The present invention is directed to a top surface of a workpiece surface influencing device and a method of using the same. The top surface of the workpiece surface influencing device is adapted for use in an electrochemical mechanical processing apparatus in which a solution becomes disposed onto a conductive surface of a workpiece and electrochemical mechanical processing of the conductive surface is performed while relative movement and physical contact exists between the top surface and the conductive surface. The top surface comprises a ceramic material that presents a substantially planar contact area to the conductive surface, the ceramic material having a hardness greater than that of the conductive surface. A plurality of channels are formed through the top surface.
In one aspect, the substantially planar contact area includes a plurality of contact regions, each of the contact regions including a region top surface that is substantially planar with other region top surfaces. These plurality of contact regions may each be raised above a layer disposed below, which layer may be another ceramic material, or a metal that can be used as an anode or a cathode. Each of the plurality of contact regions will have an associated region top surface, which may be flat, rounded, triangular or some other shape, such that the top portion of each of the region top surfaces together form a substantially planar contact area.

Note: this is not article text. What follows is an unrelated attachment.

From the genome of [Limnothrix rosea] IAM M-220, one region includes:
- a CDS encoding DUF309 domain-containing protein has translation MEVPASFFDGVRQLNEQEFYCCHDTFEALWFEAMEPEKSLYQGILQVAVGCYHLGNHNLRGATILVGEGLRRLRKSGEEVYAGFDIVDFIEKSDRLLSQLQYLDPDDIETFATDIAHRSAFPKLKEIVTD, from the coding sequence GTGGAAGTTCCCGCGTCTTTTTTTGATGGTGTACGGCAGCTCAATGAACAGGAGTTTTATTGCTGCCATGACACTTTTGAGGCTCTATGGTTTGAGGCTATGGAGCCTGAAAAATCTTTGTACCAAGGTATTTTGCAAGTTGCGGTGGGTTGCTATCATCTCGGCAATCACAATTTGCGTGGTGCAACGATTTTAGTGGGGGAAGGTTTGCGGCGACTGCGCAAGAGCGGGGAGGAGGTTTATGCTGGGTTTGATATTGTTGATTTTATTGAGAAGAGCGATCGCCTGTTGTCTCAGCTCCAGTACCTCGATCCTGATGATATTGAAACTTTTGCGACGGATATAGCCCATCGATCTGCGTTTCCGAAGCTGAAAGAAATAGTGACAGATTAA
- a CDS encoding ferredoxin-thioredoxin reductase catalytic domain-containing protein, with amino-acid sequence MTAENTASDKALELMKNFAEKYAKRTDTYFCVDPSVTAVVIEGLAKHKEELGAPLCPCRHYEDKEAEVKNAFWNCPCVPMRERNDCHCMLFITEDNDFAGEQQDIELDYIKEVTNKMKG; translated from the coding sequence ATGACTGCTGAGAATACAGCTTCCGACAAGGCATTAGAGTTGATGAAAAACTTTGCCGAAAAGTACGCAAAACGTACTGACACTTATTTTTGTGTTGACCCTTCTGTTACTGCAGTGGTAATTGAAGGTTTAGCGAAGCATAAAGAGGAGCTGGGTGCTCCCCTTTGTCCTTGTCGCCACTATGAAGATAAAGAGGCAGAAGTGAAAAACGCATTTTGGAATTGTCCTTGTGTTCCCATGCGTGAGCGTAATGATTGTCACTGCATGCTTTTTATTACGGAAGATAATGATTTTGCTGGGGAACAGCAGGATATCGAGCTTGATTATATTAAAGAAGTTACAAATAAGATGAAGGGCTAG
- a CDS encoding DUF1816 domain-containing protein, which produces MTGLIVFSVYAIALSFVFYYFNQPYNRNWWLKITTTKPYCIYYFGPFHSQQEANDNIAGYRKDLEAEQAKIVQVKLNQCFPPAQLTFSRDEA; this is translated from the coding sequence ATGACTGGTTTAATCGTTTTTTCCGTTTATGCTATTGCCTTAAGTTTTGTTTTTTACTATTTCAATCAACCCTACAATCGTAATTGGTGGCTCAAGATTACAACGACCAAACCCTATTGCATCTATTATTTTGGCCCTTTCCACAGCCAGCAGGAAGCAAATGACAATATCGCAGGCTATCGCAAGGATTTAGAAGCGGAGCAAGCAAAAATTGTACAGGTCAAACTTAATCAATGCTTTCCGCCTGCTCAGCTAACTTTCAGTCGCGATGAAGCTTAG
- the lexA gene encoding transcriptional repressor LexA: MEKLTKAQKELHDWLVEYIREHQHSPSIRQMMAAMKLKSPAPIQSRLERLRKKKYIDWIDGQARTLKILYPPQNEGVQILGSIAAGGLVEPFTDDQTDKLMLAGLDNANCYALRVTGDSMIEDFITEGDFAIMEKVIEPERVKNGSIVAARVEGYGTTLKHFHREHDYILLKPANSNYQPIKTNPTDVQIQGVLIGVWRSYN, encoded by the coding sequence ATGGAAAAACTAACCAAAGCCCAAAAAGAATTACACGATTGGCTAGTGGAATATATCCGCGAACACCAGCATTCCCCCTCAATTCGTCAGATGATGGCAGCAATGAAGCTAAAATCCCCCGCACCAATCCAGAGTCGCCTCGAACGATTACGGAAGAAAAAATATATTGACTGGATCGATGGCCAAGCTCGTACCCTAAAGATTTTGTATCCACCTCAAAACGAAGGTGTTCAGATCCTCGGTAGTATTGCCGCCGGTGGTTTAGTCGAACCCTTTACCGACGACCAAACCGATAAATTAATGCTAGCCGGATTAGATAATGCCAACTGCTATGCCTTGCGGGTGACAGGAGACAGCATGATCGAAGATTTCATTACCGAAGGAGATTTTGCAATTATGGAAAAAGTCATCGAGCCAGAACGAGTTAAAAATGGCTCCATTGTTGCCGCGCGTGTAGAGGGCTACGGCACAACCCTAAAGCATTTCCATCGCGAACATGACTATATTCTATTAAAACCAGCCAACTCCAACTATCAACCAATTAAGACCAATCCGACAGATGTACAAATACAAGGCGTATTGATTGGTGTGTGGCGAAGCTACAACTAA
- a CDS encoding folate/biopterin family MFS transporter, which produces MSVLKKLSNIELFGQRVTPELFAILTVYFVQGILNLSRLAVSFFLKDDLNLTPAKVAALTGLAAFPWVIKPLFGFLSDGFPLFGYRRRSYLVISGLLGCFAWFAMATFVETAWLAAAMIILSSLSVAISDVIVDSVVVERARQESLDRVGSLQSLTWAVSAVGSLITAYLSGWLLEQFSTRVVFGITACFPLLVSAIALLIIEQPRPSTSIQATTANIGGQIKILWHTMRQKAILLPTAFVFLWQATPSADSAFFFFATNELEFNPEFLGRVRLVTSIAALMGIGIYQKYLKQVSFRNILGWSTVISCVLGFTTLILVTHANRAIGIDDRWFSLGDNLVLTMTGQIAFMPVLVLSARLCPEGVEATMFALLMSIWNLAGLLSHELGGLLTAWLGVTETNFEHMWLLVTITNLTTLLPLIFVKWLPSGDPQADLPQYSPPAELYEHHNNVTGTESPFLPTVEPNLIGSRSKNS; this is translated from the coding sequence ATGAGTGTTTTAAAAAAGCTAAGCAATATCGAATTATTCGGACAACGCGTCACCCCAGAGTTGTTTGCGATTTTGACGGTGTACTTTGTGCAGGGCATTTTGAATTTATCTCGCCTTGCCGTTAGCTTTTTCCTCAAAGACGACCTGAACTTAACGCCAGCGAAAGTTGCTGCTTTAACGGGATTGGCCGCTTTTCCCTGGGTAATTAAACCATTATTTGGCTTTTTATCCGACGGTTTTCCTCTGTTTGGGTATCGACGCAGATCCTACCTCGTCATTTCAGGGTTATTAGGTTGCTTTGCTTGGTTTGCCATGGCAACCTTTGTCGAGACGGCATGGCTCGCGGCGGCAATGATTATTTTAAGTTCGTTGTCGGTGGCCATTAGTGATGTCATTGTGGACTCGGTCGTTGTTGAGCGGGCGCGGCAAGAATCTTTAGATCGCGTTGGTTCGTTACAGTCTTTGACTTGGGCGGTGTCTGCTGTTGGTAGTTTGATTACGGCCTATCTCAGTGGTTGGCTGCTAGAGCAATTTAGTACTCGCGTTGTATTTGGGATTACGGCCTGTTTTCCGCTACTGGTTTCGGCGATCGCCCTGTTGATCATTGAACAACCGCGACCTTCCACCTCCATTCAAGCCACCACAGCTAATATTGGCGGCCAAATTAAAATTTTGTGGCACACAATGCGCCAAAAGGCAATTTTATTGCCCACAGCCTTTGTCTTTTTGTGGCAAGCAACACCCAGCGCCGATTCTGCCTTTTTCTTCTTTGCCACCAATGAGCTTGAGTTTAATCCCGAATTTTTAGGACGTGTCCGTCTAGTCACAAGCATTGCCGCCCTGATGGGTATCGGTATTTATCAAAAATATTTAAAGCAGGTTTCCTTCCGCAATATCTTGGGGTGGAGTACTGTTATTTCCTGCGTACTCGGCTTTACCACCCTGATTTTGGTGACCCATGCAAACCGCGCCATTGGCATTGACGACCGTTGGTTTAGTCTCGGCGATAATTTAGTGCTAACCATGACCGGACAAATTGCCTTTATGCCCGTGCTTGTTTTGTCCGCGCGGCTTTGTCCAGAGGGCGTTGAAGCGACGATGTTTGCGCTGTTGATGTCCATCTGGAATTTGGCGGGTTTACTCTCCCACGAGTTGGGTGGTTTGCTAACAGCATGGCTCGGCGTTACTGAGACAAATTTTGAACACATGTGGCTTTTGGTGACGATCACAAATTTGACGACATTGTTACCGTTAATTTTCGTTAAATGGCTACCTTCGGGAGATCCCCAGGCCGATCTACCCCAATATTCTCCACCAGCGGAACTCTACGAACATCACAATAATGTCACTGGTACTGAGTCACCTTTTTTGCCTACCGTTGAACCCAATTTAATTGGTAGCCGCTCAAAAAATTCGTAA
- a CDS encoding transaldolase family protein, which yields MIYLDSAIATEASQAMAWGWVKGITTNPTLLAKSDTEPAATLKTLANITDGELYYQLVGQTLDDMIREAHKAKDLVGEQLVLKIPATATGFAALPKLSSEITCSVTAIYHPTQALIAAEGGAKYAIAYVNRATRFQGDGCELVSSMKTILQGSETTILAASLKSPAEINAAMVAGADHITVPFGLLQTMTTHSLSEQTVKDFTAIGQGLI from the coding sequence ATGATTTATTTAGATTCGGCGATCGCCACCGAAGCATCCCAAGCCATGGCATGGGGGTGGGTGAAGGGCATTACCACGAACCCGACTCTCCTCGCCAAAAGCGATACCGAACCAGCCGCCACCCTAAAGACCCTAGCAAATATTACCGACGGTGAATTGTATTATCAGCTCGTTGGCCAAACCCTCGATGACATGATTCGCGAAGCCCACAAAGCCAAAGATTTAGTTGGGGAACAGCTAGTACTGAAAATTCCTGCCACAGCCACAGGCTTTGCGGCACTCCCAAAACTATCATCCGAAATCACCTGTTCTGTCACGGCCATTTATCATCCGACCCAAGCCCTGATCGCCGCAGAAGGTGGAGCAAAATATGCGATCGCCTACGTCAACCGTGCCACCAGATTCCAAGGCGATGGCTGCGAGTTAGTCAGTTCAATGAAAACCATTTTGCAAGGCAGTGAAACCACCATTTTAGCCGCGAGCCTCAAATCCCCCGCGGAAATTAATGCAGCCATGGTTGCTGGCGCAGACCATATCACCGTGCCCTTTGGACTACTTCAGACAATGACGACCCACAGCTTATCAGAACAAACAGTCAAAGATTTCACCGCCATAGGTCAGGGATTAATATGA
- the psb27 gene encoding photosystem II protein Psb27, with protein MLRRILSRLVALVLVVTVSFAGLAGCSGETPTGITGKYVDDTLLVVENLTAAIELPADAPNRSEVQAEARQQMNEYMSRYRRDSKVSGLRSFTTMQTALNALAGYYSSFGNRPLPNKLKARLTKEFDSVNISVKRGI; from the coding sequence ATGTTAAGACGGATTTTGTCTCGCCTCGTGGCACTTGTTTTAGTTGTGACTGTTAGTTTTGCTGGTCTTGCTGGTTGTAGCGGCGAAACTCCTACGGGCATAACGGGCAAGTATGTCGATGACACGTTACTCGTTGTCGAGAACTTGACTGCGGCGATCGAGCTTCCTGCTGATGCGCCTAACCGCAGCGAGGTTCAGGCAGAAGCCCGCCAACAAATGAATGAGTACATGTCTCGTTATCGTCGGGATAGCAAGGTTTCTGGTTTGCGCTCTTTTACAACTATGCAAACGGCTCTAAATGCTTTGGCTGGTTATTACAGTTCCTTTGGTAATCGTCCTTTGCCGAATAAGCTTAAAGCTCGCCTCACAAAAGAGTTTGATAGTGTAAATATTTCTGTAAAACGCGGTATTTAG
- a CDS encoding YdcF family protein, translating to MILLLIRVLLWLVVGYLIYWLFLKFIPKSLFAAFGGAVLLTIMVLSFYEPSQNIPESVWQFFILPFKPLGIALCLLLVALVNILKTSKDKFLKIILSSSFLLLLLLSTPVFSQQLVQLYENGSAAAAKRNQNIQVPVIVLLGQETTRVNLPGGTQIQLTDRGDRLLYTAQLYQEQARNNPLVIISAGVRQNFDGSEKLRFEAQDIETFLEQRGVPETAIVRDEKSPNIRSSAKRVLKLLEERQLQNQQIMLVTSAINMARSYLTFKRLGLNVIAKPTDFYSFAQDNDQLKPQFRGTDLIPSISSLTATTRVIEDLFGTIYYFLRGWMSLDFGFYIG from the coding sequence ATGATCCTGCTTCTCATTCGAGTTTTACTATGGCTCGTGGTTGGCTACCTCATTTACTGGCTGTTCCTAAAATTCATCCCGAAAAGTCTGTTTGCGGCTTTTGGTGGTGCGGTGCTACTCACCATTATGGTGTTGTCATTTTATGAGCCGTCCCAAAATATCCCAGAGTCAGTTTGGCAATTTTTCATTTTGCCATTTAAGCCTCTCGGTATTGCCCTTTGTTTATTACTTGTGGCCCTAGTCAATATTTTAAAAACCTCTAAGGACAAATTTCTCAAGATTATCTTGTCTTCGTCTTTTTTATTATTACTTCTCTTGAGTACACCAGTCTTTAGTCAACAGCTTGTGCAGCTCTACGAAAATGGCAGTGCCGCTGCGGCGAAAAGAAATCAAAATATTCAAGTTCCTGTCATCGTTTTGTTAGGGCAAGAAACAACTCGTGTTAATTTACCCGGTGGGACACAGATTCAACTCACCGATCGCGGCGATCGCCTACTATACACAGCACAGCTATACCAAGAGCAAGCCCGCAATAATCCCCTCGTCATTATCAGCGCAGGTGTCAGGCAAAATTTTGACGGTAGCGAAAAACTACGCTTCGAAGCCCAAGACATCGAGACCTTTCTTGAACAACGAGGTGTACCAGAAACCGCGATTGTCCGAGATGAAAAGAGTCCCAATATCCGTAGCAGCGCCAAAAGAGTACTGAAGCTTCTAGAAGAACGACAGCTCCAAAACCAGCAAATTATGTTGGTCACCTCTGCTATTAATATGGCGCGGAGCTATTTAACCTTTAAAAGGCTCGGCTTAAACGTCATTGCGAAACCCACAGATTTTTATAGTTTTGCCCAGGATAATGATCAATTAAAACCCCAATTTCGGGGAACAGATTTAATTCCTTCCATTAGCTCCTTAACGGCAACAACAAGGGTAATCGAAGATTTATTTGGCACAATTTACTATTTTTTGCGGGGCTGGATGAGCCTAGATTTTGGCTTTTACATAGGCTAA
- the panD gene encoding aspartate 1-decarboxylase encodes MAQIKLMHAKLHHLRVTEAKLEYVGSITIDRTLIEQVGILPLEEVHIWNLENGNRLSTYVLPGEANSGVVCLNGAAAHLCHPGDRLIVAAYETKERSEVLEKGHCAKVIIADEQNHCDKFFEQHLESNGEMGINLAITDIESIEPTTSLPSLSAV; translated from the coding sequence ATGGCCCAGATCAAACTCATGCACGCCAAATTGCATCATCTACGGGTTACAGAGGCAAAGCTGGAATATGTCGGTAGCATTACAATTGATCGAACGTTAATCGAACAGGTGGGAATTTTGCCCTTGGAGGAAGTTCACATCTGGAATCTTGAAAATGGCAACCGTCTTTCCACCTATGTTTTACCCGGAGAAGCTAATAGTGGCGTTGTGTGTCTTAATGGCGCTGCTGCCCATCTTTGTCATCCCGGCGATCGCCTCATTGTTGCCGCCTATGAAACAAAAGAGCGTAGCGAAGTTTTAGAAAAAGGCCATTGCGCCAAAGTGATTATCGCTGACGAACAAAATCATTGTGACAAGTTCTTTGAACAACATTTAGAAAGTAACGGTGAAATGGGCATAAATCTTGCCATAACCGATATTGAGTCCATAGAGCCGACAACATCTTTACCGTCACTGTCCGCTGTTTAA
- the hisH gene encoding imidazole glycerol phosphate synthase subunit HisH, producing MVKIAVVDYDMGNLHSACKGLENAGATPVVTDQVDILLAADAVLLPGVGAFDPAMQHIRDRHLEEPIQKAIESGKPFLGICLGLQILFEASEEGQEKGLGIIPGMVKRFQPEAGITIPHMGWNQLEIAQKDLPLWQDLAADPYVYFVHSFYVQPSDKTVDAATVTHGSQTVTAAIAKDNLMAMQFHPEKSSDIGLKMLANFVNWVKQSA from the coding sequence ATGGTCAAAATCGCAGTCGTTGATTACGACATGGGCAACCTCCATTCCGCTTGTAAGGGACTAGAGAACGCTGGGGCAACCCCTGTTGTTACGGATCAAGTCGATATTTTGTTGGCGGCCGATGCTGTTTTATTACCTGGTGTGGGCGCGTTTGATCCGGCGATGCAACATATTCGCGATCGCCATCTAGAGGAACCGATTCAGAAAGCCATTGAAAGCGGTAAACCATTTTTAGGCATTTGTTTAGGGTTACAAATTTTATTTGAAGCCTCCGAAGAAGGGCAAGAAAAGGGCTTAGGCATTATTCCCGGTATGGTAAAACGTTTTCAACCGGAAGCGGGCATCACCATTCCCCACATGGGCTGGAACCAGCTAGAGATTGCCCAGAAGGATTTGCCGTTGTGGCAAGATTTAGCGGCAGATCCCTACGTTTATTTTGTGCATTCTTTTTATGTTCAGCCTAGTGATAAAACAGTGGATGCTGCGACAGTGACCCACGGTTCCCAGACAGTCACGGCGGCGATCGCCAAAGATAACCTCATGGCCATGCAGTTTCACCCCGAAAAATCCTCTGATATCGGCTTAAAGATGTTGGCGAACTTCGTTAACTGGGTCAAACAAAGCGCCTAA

In another embodiment each of a plurality of contact regions is formed as a separable sweep element, thereby resulting in a plurality of separable sweep elements. The separable sweep elements can have a region top surface that is flat, rounded, triangular, or some other shape. Further, the sweep elements may include drain channels, particularly on the leading edge of the sweep element.
The method according to the present invention provides for electrochemical mechanical processing of a conductive surface of a workpiece using a workpiece surface influencing device as described above and hereinafter.
In one embodiment, a workpiece surface influencing device (WSID) of the present invention includes a pattern of raised regions that provides a longer life cycle when compared to a conventional WSID. As used herein, the terms “workpiece surface,” “wafer surface” and the like include, but are not limited to, the surface of the work piece or wafer prior to processing and the surface of any layer formed thereon, including oxidized metals, oxides, spun-on glass, ceramics, etc.
Reference will now be made to the drawings wherein like numerals refer to like parts throughout.